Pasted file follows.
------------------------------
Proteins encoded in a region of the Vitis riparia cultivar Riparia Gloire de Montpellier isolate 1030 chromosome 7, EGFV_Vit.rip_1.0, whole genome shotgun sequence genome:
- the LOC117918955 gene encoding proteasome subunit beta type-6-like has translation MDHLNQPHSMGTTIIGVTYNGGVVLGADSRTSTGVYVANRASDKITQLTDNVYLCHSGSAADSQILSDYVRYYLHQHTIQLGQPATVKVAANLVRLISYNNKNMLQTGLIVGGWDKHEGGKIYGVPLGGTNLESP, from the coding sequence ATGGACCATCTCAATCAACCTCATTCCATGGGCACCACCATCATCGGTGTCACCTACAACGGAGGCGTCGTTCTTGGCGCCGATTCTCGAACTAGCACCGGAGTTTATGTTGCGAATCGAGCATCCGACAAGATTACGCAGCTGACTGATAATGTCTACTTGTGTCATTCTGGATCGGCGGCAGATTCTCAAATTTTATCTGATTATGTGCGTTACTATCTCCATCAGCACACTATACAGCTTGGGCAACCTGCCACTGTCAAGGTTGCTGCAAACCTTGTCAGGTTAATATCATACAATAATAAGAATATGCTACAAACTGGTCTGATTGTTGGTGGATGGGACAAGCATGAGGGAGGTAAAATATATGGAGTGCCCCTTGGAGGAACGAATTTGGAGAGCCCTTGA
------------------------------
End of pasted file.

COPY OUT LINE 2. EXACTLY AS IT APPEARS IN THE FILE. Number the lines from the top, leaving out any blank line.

- the LOC117918955 gene encoding proteasome subunit beta type-6-like has translation MDHLNQPHSMGTTIIGVTYNGGVVLGADSRTSTGVYVANRASDKITQLTDNVYLCHSGSAADSQILSDYVRYYLHQHTIQLGQPATVKVAANLVRLISYNNKNMLQTGLIVGGWDKHEGGKIYGVPLGGTNLESP, from the coding sequence ATGGACCATCTCAATCAACCTCATTCCATGGGCACCACCATCATCGGTGTCACCTACAACGGAGGCGTCGTTCTTGGCGCCGATTCTCGAACTAGCACCGGAGTTTATGTTGCGAATCGAGCATCCGACAAGATTACGCAGCTGACTGATAATGTCTACTTGTGTCATTCTGGATCGGCGGCAGATTCTCAAATTTTATCTGATTATGTGCGTTACTATCTCCATCAGCACACTATACAGCTTGGGCAACCTGCCACTGTCAAGGTTGCTGCAAACCTTGTCAGGTTAATATCATACAATAATAAGAATATGCTACAAACTGGTCTGATTGTTGGTGGATGGGACAAGCATGAGGGAGGTAAAATATATGGAGTGCCCCTTGGAGGAACGAATTTGGAGAGCCCTTGA